Repeal Albany’s jobless tax: Making the unemployed pay for getting assistance is very wrong


Originally published in NY Daily News

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Making the rich pay more in taxes is a lot different than making the jobless pay taxes, but New York wrongly made no distinction as it simultaneously hiked taxes on the wealthy by $4.3 billion and slapped folks out of work with $1.4 billion in taxes on their unemployment benefits. That unfair jobless tax must be repealed.

Almost 4 million New Yorkers lost their jobs and collected unemployment compensation last year. Congress wisely exempted the first $10,200 of those benefits from federal taxation. Normally, the New York tax code would have automatically changed too, but for complicated technical reasons, this year it didn’t.

The state was then stumped for weeks about whether President Biden’s $1.9 COVID relief bill even allowed an exemption. By the time Washington gave the all-clear, on April 7, the state budget was complete. Oops.

But nowhere does it say that once Albany passes the state budget, it can’t be changed. State Sen. Simcha Felder has a bill to follow the federal standard, and it ought to pass forthwith.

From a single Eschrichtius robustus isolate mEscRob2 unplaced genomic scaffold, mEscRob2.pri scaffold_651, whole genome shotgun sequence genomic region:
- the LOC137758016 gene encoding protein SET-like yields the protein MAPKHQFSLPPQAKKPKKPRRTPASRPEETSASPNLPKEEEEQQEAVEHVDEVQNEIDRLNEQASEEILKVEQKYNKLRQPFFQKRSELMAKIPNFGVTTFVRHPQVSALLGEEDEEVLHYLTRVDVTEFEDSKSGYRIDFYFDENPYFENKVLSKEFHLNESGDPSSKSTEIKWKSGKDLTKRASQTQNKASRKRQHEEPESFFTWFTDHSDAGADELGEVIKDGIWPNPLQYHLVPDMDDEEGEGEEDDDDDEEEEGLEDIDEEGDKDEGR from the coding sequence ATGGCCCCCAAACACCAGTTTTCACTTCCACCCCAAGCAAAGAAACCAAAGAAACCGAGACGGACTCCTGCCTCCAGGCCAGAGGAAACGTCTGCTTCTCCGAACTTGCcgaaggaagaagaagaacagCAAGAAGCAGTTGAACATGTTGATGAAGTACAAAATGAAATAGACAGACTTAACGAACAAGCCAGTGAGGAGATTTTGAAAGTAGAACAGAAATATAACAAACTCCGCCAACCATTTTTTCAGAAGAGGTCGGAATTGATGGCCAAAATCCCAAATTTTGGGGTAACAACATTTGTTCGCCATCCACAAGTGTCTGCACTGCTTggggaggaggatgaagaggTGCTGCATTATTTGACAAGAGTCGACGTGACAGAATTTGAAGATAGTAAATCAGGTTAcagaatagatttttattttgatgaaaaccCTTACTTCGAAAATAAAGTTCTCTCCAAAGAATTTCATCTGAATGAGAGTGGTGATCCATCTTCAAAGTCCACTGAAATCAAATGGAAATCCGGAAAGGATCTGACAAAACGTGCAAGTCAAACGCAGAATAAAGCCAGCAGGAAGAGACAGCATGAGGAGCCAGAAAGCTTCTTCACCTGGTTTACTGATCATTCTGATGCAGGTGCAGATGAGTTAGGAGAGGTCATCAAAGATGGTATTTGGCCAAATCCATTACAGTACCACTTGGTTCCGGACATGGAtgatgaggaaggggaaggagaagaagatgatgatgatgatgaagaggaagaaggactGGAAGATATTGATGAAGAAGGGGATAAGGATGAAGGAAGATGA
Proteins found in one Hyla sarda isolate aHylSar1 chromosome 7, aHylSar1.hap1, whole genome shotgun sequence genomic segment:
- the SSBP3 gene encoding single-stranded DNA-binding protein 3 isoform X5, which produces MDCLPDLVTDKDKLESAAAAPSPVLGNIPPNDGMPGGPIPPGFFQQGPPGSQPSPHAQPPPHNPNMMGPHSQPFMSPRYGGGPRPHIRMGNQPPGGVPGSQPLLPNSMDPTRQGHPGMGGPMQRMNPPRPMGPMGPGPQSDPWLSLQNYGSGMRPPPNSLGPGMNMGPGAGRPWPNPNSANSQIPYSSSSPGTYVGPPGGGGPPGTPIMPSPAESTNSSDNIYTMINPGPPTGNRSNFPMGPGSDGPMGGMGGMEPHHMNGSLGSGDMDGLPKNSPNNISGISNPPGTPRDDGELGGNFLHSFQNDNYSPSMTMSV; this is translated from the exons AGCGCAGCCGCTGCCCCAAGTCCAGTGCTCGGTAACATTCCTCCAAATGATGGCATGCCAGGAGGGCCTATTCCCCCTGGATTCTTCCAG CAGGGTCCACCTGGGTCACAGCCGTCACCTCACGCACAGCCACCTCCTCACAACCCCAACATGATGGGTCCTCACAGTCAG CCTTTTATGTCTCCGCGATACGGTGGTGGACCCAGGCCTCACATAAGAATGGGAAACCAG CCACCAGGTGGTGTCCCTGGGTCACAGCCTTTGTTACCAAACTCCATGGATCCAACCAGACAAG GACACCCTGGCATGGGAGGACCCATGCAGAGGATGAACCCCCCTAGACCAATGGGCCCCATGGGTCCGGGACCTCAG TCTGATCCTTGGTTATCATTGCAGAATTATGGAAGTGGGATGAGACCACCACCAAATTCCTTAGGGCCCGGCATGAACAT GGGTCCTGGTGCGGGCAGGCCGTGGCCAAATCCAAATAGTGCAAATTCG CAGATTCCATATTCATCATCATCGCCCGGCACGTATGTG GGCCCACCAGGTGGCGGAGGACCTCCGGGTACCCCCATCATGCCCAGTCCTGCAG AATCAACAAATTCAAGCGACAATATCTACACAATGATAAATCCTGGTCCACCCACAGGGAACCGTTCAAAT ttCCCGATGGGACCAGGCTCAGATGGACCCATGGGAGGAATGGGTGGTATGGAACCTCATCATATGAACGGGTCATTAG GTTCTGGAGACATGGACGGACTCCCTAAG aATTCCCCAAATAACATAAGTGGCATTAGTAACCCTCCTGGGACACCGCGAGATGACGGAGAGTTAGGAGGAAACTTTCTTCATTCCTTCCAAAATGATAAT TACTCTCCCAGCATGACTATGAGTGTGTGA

On Friday, we spoke to Sens. Brad Hoylman and Phil Boyle, who became the 31st and 32nd sponsors, making the absolute majority of the Senate, with 16 Democrats and 16 Republicans, including the Senate’s No. 2, Mike Gianaris. Republican Boyle is right that it should “pass overwhelmingly to assist those New Yorkers who have suffered financially from COVID-19.” Democrat Hoylman is also right: “Let’s get the money into the pockets of New Yorkers who need it most.” The average person would save $365.

There’s money to cover the $1.4 billion expense, as the state cash report from Controller Tom DiNapoli found tax collections were $3 billion higher than the February forecast. Majority Leader Andrea Stewart-Cousins should put the bill on the floor this week. And then quickly get it to the Assembly and Speaker Carl Heastie for passage and then for Gov. Cuomo’s signature. The May 17 Tax Day is three weeks away, so there is time, but they all must hurry.